Examinations

You are required to take two proctored online examinations: a midterm exam and a final exam. Both exams require that you use the College's Online Proctor Service (OPS). Please refer to the "Examinations and Proctors" section of the Online Student Handbook (see General Information area of the course Web site) for further information about scheduling and taking online exams and for all exam policies and procedures. You are strongly advised to schedule your exam within the first week of the semester.

Midterm Examination

The midterm exam is a closed-book exam. It is two hours long and covers lessons 1–13 of the Student Course Guide and the associated video programs and textbook reading. The exam consists of multiple-choice questions (part 1) and a choice of essay questions (part 2). To prepare for the exam, review all Practice Test questions and assignment essays.

Final Examination

The final exam is a closed-book exam. It is two hours long and covers lessons 14–26 of the Student Course Guide and the associated video programs and textbook reading. The Diet Analysis Project is also covered. The exam consists of multiple-choice questions and a choice of essay questions. To prepare for the exam, review all Practice Test questions and assignment essays.

Online exams are administered through the course Web site. Consult the Course Calendar for the official dates of exam weeks.

Statement about Cheating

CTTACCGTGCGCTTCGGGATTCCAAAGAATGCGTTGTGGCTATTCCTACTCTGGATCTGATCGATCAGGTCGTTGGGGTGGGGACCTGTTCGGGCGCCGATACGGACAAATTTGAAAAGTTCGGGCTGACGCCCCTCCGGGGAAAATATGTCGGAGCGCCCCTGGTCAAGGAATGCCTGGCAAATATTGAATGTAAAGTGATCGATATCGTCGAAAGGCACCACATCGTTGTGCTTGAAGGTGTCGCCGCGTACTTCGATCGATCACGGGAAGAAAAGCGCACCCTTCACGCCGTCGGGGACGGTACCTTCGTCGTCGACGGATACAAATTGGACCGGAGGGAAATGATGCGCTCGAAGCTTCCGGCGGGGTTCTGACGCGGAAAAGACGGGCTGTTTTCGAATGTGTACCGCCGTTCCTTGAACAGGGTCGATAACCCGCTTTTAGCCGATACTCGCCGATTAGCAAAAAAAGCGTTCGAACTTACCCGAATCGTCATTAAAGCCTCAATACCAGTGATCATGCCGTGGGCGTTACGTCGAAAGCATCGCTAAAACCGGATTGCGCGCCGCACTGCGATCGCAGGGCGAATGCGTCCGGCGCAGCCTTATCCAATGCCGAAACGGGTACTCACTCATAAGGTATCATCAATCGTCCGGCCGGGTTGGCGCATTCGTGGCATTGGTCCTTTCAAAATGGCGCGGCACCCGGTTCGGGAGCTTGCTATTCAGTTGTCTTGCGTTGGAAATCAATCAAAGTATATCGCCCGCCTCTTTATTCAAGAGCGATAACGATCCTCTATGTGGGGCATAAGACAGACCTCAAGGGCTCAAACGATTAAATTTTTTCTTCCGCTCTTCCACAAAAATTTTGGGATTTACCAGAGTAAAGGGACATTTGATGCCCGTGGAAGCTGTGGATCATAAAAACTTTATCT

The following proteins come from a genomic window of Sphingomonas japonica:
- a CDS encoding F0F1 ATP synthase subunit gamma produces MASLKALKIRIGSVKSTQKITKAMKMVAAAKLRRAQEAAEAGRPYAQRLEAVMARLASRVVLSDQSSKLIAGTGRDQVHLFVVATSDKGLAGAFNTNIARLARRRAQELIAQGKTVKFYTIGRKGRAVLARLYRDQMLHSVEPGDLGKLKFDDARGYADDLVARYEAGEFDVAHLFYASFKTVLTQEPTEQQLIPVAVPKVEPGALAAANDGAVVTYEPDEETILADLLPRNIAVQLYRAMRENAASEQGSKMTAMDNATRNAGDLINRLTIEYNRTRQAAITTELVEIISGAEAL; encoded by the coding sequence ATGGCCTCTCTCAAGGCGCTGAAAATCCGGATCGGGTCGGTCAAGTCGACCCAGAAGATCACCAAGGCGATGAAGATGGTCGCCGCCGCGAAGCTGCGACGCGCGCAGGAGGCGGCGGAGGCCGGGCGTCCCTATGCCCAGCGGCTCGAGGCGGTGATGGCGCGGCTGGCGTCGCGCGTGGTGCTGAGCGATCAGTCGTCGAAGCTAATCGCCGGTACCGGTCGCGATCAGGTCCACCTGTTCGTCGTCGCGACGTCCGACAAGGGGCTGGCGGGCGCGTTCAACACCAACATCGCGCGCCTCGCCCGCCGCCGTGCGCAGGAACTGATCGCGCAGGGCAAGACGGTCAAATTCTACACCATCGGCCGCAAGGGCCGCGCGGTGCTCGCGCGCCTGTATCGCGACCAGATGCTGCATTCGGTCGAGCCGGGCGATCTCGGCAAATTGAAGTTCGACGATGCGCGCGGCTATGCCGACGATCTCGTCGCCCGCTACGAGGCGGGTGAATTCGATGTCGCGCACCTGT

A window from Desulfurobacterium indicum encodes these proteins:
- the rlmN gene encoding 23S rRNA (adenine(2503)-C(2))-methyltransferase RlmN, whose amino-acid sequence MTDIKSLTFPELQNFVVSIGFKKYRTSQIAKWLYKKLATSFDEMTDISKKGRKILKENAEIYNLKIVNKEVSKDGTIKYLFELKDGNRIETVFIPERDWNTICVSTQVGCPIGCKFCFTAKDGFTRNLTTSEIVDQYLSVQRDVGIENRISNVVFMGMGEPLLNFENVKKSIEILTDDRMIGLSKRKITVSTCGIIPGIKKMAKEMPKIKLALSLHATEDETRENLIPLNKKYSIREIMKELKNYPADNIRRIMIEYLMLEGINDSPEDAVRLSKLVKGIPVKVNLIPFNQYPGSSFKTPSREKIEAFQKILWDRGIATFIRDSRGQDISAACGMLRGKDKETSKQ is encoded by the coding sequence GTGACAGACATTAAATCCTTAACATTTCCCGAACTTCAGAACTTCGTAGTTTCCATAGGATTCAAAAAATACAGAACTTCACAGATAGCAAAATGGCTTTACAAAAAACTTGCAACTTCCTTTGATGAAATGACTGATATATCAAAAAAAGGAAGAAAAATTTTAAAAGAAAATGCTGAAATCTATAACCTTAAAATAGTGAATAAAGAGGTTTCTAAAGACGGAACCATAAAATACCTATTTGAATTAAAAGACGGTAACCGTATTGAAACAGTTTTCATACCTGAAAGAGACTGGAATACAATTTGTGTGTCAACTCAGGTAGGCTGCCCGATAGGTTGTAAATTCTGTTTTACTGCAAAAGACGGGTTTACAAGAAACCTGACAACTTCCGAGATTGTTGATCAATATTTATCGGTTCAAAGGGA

You are on your honor not to cheat during an exam. Cheating means:

If there is evidence that you have cheated or plagiarized in an exam, the exam will be declared invalid, and you will fail the course.

Diet Analysis Project

A unique feature of this nutrition course is the required Diet Analysis Project incorporated into the final assignment and due at the end of the semester. You will also submit a brief outline of the project as a required but ungraded preliminary exercise early in the semester.

The project enables you to apply what you have learned in the course while you complete it. It incorporates both the "Diet Analysis Project" section of the course guide and the Diet Analysis Plus software. For an outline of the project, see the back of the course guide.

GRADING AND EVALUATION

Your grade in the course will be determined as follows:

All activities will receive a numerical grade of 0–100. You will receive a score of 0 for any work not submitted. Your final grade in the course will be a letter grade. Letter grade equivalents for numerical grades are as follows:

A

=

93–100

C+

=

78–79

A–

=

90–92

C

=

73–77